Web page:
The Redeemer’s University Alumni Association promised them feedback on their complaint but failed to do so. According to another law graduate of Redeemer’s, several attempts at contacting the school’s Alumni Relations Officer, Femi Bellos, were allegedly met with threats.
As a first set graduate from the university’s law programme in 2022, she confirmed there was no formal notice from the management or faculty of law about heading to the NLS.
In March 2023, she’d seen the name of her university on the official list of accredited law faculties with a quota of 50 students, but the joy that came with the news was short-lived because neither she nor her classmates were ever mobilised. This list was approved by the Council of Legal Education and signed by the Secretary of the Council and the Director of Administration, for admission into the one-year Law School programme.
If Redeemer’s University’s law programme was officially accredited in 2023, and the university made the list for the 2023/2024 session of the NLS programme, why haven’t the graduates been admitted yet?
So far, Redeemer’s University has made no official statement in response to their alleged graduates’ complaints on social media. Their official social media accounts remain active, but none of their recent posts address the issue. As of this report, attempts to contact the institution for an official statement, through the numbers displayed on their official platforms, have all gone unanswered.
One of the affected graduates revealed that in July 2023, the dean of Redeemer’s University’s law faculty had a Zoom meeting with parents and students, but nothing tangible was revealed besides an announcement that he would leave after his tenure expired that year and the graduates would not attend law school in the next session (2023/2024).
“Even after this meeting, there was no formal message from the school or faculty with updates or progress reports. We were left to figure things out ourselves, asking relatives who are knowledgeable about Nigerian Law School matters and accreditation assessments. Now, we are in February 2024, and the Nigerian Law School has resumed. No information from our school, no memo and no notice. I feel the school and faculty of law have moved on with their lives and left us.”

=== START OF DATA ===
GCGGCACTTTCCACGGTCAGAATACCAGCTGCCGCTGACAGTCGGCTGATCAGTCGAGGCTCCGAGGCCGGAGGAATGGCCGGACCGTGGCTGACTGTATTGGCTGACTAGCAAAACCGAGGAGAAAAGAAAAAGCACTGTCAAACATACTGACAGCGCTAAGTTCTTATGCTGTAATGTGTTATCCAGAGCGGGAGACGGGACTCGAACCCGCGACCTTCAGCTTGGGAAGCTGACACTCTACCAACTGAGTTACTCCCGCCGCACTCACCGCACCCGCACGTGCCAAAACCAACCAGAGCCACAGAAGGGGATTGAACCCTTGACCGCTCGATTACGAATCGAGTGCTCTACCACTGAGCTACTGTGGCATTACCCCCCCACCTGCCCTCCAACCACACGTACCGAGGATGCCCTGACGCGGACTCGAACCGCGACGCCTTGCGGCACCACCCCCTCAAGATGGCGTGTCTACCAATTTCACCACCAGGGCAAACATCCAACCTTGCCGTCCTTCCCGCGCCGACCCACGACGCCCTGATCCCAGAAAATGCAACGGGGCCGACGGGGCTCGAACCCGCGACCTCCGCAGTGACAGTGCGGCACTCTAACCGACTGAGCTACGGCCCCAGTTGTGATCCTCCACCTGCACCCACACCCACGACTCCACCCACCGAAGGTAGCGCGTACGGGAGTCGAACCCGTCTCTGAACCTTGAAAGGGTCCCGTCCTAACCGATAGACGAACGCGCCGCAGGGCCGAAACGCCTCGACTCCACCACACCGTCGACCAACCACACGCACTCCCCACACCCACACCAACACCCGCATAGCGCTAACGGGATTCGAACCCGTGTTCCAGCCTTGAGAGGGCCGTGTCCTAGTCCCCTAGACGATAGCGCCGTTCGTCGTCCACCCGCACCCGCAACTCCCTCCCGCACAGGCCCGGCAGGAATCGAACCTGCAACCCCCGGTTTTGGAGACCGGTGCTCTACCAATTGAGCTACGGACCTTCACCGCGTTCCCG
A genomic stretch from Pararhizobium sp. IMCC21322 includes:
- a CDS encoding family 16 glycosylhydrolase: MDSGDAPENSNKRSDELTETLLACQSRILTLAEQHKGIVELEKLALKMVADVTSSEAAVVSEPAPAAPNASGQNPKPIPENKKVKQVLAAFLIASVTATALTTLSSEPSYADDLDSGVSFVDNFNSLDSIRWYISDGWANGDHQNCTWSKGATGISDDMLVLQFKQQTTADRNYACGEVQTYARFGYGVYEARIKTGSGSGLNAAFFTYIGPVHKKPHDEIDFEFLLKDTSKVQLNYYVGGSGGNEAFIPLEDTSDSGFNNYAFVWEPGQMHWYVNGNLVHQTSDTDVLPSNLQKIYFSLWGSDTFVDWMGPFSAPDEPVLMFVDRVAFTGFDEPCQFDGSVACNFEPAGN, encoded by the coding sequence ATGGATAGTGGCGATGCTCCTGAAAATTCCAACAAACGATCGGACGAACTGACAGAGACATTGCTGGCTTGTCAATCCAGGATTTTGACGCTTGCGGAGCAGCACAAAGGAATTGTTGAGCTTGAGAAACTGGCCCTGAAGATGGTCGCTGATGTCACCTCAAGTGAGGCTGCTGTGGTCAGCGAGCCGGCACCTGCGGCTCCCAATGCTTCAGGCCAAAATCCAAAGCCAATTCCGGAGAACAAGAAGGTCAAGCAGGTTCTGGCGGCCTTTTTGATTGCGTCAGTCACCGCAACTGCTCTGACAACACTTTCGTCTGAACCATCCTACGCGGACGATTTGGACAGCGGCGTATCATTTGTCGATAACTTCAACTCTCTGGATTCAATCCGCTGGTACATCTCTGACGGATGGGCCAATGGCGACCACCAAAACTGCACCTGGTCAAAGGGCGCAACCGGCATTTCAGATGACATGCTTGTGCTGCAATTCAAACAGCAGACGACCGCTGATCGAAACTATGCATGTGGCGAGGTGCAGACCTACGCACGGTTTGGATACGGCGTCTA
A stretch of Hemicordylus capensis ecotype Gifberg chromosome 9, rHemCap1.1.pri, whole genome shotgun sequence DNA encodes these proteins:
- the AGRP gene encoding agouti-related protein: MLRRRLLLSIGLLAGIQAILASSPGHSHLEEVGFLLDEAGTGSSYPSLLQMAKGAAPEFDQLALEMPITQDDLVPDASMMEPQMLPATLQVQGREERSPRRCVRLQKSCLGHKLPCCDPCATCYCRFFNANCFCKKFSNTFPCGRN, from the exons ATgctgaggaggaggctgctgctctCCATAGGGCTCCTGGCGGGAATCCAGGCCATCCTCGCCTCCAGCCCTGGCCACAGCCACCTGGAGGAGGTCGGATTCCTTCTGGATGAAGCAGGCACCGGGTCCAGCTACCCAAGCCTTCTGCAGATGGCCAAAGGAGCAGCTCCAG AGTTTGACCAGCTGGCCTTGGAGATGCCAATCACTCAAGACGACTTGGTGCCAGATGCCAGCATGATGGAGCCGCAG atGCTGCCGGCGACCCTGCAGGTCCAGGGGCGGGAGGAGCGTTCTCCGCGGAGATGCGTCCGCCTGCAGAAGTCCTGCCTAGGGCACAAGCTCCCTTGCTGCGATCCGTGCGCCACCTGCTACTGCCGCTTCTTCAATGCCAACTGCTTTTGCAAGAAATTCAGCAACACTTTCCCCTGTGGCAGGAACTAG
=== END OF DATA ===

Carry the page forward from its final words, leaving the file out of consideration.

It’s impossible to practise law in Nigeria without passing through NLS. Nigeria operates a complimentary system of legal education where aspiring lawyers are taught substantive law (theory) at the university and procedural law (practical) at the Nigerian Law School.
An aspiring lawyer must have a five-year law degree from an accredited university and practise a year at NLS before they can be called to the bar. At this point, the Council of Legal Education awards the law graduate a “call to bar” certificate to show that they’re eligible to practise in a court of any jurisdiction in Nigeria. If Redeemer’s University doesn’t respond or act, the affected graduates may have to start over in another institution, taking them back seven years.
The law graduates of Redeemer’s University are asking for “compensation for the intentional waste of our precious two years, official communication as to the state of our admission into the NLS, a public apology to the parents and students for outrightly disregarding our call for official communication, and lastly, our outright admission into the NLS.”
While there has been no response from the school, according to reports from students and graduates, the institution still admits new students to its law programme.